Albert Woodfox, the last imprisoned member of the ‘Angola Three’, has been released after more than four decades in solitary confinement.
Albert Woodfox was released on his 69th birthday after spending more than four decades in solitary confinement. © AI USA/Jasmine Heiss
Albert Woodfox was initially jailed alongside Herman Wallace and Robert King in 1971 following a conviction for armed robbery. In 1973 Wallace and Woodfox were confined to solitary in Louisiana State Penitentiary, also known as Angola, after being convicted of murdering prison guard Brent Miller. King was also convicted of a murder in Angola in 1973, and was held in solitary confinement until his conviction was overturned in 2001 and he was freed.
Woodfox and Wallace always maintained their innocence and in addition to a seemingly unfair trial by the Louisiana courts, the evidence against them was also weak, with no fingerprints belonging to either man found at the crime scene. Woodfox, whose conviction relied on the testimony of another prisoner who received a pardon in return, believes his conviction was politically motivated because he was a member of radical black rights movement, the Black Panther Party.
43 years in lockdown
Woodfox spent almost all of his 43 years in prison in lockdown, much of it in Angola, in a 6ft by 9ft cell with concrete bunks and a metal toilet and sink. Ordered to be kept on “extended lockdown” every 90 days for decades, Woodfox’s lawyers say he was confined to his cell 23 hours a day.
Prior to this recent settlement, Woodfox’s conviction had been overturned three times. On 8 June 2015, Federal Judge James Brady granted Woodfox unconditional release and barred the state from retrying him. However, Judge Brady’s ruling was overturned on appeal.
Woodfox finally agreed to plead no contest to lesser charges in exchange for freedom but insisted this was not an admission of guilt.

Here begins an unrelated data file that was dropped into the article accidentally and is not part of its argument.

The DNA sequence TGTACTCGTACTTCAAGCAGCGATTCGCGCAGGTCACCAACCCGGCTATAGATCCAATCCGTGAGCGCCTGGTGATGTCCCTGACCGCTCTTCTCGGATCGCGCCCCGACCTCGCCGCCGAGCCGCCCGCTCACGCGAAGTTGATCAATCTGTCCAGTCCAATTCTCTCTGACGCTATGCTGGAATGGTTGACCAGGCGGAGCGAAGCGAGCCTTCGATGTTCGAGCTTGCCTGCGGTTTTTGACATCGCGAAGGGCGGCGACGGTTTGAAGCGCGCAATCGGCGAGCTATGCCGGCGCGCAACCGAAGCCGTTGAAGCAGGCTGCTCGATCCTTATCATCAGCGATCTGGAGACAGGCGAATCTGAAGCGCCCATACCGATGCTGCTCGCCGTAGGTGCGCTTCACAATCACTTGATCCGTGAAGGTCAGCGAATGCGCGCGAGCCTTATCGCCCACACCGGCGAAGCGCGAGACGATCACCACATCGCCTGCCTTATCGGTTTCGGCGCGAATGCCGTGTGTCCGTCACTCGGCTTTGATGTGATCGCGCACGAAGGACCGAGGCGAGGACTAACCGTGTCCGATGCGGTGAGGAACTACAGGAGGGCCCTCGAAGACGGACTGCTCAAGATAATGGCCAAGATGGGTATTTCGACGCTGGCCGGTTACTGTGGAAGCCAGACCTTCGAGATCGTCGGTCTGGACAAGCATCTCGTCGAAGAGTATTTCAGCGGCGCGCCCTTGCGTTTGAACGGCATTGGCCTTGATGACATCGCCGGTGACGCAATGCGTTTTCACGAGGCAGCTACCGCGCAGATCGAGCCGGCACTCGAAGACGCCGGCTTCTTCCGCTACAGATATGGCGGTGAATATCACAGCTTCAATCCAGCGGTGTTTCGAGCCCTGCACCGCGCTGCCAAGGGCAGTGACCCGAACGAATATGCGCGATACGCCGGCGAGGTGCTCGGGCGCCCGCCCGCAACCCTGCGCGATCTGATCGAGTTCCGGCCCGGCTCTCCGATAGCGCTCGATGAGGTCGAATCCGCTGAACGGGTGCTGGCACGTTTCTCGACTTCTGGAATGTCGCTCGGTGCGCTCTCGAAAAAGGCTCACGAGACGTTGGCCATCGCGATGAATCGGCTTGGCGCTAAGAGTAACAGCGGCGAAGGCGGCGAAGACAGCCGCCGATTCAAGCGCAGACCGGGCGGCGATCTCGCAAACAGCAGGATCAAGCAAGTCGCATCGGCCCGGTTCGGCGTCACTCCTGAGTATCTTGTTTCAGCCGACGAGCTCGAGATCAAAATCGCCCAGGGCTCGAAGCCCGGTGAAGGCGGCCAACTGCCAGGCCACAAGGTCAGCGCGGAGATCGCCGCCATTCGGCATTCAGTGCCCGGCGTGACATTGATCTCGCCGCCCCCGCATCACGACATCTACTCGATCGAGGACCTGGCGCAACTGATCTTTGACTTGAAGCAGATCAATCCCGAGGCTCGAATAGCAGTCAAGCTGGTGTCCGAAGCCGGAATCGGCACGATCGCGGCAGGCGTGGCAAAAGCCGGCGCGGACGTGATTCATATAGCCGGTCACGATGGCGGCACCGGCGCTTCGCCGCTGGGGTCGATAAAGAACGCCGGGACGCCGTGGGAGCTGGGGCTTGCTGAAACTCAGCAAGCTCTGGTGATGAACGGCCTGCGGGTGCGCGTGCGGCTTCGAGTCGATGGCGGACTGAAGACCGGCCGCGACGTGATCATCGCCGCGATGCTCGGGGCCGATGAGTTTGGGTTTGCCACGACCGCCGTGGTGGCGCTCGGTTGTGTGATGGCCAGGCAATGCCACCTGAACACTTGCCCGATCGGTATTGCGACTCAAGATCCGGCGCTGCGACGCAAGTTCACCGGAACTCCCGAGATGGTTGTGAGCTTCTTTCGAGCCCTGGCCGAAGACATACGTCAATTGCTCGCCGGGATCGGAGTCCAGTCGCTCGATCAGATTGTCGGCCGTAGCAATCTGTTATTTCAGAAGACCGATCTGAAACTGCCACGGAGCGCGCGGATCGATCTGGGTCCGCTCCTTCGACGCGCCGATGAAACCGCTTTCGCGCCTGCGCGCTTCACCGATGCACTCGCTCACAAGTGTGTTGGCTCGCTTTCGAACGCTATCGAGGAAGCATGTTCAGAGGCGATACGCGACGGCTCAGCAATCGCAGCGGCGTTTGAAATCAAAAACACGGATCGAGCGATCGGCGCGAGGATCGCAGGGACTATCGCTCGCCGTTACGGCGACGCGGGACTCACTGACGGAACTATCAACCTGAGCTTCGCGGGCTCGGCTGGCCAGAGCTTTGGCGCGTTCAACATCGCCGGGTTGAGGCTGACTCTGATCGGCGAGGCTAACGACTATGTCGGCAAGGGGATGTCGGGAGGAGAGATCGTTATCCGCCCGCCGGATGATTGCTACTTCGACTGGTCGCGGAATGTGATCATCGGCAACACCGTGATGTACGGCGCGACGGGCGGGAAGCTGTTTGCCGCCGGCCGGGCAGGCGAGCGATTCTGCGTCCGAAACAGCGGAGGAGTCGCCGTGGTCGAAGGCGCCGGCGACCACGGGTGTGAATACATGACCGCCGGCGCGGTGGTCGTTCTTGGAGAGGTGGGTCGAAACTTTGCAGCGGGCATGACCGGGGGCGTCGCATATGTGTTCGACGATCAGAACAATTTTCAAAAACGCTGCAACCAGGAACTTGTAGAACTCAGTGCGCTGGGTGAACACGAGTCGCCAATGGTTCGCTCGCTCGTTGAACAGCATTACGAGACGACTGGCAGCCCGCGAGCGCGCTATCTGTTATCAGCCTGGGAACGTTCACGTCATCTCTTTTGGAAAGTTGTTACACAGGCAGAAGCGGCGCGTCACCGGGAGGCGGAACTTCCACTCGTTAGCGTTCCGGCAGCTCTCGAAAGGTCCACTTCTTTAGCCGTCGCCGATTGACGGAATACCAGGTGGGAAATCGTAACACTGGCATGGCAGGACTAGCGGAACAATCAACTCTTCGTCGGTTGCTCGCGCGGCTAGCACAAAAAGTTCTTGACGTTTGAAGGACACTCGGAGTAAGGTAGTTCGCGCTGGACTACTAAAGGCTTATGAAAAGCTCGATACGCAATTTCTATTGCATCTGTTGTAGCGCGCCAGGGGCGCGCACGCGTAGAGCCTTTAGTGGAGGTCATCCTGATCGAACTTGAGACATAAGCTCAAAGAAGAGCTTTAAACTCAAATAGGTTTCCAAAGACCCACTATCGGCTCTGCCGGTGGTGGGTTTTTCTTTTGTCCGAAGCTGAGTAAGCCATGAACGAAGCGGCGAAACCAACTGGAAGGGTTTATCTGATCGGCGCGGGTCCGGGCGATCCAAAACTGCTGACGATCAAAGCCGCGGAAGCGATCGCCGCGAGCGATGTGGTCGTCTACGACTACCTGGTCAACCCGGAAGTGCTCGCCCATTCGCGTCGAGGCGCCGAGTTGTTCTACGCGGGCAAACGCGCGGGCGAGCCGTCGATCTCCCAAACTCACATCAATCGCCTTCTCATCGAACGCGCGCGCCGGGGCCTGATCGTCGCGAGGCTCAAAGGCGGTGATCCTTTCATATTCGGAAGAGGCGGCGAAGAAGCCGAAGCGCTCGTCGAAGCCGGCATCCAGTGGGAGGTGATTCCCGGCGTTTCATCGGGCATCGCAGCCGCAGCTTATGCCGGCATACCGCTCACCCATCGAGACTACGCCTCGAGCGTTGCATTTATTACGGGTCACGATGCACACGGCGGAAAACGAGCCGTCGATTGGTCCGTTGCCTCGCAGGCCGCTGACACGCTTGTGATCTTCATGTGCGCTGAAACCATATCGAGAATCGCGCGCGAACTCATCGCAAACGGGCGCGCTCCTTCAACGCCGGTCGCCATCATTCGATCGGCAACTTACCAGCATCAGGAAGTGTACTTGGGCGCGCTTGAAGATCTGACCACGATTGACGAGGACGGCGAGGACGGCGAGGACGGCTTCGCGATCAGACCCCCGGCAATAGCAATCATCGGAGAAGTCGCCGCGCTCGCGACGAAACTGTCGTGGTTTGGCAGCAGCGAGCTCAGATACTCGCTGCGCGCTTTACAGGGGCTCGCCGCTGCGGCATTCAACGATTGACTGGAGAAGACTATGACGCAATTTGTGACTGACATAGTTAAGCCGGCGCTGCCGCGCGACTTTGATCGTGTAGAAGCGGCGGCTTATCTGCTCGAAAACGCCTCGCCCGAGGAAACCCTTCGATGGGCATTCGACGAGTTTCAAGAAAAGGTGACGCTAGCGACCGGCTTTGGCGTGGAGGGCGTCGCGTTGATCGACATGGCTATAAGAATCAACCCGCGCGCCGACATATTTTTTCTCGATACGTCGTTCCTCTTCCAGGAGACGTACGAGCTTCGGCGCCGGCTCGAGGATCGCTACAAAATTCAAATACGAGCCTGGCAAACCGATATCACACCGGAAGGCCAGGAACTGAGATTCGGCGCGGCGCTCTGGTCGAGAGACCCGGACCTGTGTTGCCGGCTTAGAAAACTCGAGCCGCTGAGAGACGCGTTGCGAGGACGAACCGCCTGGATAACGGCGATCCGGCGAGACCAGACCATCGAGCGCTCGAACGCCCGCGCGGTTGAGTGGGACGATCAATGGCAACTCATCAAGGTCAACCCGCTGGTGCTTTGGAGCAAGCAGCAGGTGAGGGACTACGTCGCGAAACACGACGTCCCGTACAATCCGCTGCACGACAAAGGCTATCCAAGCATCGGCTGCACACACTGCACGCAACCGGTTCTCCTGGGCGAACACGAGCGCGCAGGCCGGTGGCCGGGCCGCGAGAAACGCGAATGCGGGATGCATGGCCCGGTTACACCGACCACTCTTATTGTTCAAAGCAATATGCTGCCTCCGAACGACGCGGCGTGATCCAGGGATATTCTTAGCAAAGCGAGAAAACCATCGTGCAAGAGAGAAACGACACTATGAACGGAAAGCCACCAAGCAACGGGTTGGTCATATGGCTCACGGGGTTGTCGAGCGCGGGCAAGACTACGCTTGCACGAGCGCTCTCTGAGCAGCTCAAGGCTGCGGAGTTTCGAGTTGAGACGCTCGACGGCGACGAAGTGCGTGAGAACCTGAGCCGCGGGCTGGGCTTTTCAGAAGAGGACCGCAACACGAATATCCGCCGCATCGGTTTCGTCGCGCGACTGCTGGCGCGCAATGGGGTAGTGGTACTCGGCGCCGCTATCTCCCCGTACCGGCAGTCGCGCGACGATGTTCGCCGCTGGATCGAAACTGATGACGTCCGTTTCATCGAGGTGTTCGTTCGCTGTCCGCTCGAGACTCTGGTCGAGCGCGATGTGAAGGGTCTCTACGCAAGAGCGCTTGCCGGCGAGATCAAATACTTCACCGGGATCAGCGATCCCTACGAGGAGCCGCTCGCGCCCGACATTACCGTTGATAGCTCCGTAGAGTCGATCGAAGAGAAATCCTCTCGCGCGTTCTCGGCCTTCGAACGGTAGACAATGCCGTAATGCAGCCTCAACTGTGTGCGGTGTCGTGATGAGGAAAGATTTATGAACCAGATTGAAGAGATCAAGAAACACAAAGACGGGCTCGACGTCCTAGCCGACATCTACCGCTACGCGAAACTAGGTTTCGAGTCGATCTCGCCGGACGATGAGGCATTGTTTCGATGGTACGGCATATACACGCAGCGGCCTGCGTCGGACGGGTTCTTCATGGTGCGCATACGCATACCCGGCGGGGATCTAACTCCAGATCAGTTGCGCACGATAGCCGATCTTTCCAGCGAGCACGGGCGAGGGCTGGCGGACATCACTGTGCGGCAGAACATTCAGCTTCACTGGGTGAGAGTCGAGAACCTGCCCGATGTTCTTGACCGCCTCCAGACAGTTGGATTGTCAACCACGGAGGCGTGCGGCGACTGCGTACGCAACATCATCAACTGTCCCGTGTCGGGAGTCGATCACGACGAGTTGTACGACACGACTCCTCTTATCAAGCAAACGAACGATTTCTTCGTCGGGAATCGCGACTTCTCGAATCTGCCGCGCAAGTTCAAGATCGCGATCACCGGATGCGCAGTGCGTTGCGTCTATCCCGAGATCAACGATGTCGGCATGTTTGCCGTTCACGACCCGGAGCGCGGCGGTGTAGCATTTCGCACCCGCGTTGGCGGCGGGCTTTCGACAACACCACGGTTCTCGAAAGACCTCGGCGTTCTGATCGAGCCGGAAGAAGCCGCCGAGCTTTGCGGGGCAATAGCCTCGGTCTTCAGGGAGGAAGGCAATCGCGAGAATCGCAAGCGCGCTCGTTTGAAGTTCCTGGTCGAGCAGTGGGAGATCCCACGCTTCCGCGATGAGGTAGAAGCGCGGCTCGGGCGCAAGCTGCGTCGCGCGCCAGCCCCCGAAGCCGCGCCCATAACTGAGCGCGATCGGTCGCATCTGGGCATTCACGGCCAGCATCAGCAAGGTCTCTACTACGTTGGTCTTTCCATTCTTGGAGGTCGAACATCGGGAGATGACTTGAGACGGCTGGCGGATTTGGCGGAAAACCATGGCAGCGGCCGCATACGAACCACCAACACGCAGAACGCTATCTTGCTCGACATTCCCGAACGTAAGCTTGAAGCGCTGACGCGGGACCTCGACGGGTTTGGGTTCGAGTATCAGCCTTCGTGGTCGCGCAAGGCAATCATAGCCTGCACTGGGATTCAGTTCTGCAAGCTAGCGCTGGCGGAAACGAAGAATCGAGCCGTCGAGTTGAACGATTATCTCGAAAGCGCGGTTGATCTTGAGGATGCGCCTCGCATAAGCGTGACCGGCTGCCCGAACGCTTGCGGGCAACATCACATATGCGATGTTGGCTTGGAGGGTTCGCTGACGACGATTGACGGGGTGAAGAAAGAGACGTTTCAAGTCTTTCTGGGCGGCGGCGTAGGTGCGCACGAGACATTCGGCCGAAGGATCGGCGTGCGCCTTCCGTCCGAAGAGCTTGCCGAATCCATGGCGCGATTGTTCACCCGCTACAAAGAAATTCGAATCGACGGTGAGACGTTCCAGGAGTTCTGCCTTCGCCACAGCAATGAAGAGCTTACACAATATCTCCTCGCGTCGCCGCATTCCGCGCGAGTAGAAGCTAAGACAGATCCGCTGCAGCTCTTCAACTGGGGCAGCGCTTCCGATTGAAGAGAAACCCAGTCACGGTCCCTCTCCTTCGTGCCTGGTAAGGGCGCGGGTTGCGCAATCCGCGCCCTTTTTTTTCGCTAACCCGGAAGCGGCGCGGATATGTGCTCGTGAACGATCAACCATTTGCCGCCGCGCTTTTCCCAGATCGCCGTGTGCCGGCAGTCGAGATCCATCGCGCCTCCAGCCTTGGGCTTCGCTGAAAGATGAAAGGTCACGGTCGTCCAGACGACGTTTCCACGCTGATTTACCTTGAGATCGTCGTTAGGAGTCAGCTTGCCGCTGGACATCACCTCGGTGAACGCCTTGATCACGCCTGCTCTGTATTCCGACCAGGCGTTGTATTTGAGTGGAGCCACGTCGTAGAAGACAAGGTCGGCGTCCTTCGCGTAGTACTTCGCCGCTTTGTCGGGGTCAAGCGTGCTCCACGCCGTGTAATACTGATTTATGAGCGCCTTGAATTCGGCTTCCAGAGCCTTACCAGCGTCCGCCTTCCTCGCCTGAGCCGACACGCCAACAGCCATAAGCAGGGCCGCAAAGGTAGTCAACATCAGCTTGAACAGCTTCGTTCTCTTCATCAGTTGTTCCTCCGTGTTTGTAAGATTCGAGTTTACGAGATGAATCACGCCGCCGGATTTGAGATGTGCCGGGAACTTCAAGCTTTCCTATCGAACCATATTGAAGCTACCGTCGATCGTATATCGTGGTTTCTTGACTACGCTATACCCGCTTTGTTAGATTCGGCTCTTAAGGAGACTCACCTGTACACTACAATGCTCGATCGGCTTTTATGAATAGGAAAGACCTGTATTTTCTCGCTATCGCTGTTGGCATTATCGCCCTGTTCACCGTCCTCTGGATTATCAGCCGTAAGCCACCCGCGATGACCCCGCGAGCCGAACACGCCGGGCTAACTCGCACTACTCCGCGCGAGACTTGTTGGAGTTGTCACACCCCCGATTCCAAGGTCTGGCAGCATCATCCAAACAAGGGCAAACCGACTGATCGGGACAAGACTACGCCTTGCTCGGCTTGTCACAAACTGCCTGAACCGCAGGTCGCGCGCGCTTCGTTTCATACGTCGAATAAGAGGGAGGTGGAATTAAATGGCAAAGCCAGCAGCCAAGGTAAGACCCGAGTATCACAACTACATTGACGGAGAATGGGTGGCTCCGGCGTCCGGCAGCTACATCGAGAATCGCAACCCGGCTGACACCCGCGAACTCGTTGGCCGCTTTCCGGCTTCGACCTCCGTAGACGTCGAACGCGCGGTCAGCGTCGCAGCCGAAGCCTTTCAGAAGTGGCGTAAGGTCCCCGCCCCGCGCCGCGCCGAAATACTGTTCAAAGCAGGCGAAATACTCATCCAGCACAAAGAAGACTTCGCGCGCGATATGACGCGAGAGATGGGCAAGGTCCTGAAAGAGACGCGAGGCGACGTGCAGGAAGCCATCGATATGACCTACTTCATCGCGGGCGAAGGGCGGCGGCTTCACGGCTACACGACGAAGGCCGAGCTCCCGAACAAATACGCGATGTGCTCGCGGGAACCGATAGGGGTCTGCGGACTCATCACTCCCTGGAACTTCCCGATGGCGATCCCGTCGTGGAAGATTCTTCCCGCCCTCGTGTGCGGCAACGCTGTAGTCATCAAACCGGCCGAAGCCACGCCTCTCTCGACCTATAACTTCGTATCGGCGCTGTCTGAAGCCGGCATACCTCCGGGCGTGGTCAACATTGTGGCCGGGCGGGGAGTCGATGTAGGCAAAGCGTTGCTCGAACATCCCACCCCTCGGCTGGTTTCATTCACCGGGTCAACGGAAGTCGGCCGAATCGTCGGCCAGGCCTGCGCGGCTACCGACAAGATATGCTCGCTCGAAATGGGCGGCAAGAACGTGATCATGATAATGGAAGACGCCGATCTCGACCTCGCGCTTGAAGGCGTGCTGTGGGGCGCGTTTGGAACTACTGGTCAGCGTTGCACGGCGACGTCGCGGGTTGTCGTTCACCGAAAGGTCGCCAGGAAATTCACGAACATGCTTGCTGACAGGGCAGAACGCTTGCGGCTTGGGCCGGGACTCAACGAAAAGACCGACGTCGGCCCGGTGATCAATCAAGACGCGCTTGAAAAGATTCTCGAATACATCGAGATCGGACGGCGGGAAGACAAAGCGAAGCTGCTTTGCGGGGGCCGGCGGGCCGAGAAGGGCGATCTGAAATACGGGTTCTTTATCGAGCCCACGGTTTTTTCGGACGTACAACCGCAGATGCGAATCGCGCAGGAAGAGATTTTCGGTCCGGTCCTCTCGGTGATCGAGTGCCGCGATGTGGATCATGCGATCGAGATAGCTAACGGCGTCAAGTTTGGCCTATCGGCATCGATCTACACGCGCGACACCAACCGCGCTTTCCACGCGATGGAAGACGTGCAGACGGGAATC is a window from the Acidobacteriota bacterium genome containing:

Jasmine Heiss, Senior Campaigner at Amnesty USA said: “After four decades of isolation, Albert Woodfox’s release is long overdue and undeniably just. Nothing will truly repair the cruel, inhuman and degrading solitary confinement that the state of Louisiana inflicted upon him. But this belated measure of justice, on Woodfox’s 69th birthday, is something he has been seeking for more than half his life. While the State of Louisiana did not release Woodfox’s fellow Angola Three prisoner Herman Wallace until he was at death’s door, it has made a just and humane decision in ensuring Woodfox’s freedom.”
“After four decades of isolation, Albert Woodfox’s release is long overdue and undeniably just. Nothing will truly repair the cruel, inhuman and degrading solitary confinement that the state of Louisiana inflicted upon him. But this belated measure of justice, on Woodfox’s 69th birthday, is something he has been seeking for more than half his life.”
Solitary confinement is a form of imprisonment in which an inmate is isolated from any human contact, with the exception of prison staff. Often referred to as ‘The Box’, solitary confinement can ruin a person in a matter of weeks, even days. Sometimes the damage is immediate and irreversible. Side effects can include panic, depression and even a nervous breakdown. Solitary confinement, like the death penalty and torture, is cruel and wrong.
Data revealed by a Bureau of Justice Statistics census in 2005 shows, at that time, 81,000 people were being held in solitary confinement in the US alone.
How did Amnesty respond?
Over the last five years, our global movement has generated more than 650,000 actions on behalf of the Angola Three.
Between 2015 and 2016 almost 18,000 Australians emailed then-Attorney General of Louisiana, Buddy Caldwell, calling on him to release Albert Woodfox from prison.
Thank you to all who took action for Albert and helped bring attention to his case. You showed the Louisiana authorities that people around the world were outraged by Albert’s ordeal and contributed to his release.
Woodfox’s release should mark a pivotal new chapter in reforming the use of prolonged solitary confinement in prisons in the US and around the world. Louisiana must commit to making urgent reforms to solitary confinement, and chart a course toward doing its part in ending the overall crisis of mass incarceration.